I especially liked his short stories such as "The Chrysanthemums." That and the novella-length "Red Pony" appears in the collection "The Long Valley" (1938); for me, it and "The Pastures of Heaven" (1932) stand out as my favorite books by him. "Pastures" tells in a dozen tales of those in a long, remote valley (Carmel Valley?) near Monterey, where his "Tortilla Flat" also takes place, a more lighthearted effort. Monterey's cashed in on his reputation along the street front along the bay renamed Cannery Row, where no fishermen remain but where a franchise of Bubba Gump's sits near the elegant Aquarium.

Salinas, his birthplace, further inland, is grittier. Few tourists go there, but some may now. Its agribusiness growers opposed for a long time the National Steinbeck Center which finally opened in 1998. There you can see his tiny trailer shell camper, dubbed "Rocinante" after Don Quixote's horse, displayed.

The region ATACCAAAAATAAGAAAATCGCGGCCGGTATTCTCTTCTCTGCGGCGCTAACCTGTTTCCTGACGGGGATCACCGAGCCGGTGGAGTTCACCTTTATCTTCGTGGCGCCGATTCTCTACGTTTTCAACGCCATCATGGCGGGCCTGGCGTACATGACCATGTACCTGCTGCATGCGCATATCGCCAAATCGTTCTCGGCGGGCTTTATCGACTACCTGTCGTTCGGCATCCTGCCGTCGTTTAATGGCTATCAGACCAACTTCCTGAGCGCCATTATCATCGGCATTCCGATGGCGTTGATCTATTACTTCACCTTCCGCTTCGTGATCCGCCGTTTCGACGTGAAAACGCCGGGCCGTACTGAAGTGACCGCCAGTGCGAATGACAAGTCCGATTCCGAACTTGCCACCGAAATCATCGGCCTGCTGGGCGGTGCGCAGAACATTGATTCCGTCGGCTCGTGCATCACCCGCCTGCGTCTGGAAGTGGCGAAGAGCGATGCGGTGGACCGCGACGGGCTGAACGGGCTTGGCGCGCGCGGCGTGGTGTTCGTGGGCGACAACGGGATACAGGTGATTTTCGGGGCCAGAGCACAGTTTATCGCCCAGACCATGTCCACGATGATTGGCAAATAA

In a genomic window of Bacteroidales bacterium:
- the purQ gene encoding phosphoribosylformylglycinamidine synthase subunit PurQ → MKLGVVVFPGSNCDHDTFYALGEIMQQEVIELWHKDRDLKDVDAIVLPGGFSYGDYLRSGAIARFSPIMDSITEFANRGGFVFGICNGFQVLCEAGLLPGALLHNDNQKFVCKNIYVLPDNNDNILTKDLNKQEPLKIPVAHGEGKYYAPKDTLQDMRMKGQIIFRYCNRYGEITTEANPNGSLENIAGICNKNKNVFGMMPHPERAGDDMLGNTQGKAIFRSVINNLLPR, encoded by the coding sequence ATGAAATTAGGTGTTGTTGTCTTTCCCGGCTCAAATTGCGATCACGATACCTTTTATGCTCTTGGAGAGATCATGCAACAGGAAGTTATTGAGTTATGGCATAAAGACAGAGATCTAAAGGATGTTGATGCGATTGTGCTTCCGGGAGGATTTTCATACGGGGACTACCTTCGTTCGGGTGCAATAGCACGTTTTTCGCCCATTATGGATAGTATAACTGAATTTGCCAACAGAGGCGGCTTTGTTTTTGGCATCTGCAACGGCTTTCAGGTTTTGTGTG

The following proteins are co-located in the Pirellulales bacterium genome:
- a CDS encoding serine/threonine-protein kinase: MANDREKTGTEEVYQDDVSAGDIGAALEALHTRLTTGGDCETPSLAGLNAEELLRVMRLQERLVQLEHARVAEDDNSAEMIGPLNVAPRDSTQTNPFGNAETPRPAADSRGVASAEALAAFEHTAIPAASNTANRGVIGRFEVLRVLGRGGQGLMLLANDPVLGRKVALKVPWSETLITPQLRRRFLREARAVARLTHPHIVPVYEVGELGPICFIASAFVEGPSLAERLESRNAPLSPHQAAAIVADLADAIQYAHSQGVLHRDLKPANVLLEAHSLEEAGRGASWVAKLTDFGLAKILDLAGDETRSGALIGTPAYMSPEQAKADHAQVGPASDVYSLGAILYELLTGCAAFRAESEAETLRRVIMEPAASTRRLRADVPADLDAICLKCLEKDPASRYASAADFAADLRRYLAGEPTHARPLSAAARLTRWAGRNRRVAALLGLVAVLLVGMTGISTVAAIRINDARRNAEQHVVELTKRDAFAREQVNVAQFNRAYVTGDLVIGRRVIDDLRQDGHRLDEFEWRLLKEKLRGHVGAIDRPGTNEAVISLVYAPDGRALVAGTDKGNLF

Steinbeck took on the growers, siding with the workers as he had worked beside them at Spreckels Ranch, just south of this city. He ran into trouble for supposed radical sympathies after championing the migrant workers in his fiction. He later covered the U.S. Army in Vietnam, where his son served, and surprised some for his fair-minded portrayal of the common soldier sent over there.

His common touch may seem sentimental or agitprop to today's readers. But as Steinbeck showed his first readers in the Depression, he reminds us of a message worth repeating. He alerted audiences to the dangers to human dignity and family cohesion brought about by the onslaught of factory farming and animal agriculture--that since this era have driven out nearly all the small families who in his lifetime made a more modest living in such California locales. So, he's still teaching some of us by his legacy today, even as he entertains long after our school days may have ended. Perhaps you'll pick up one of his books from a shelf yourself.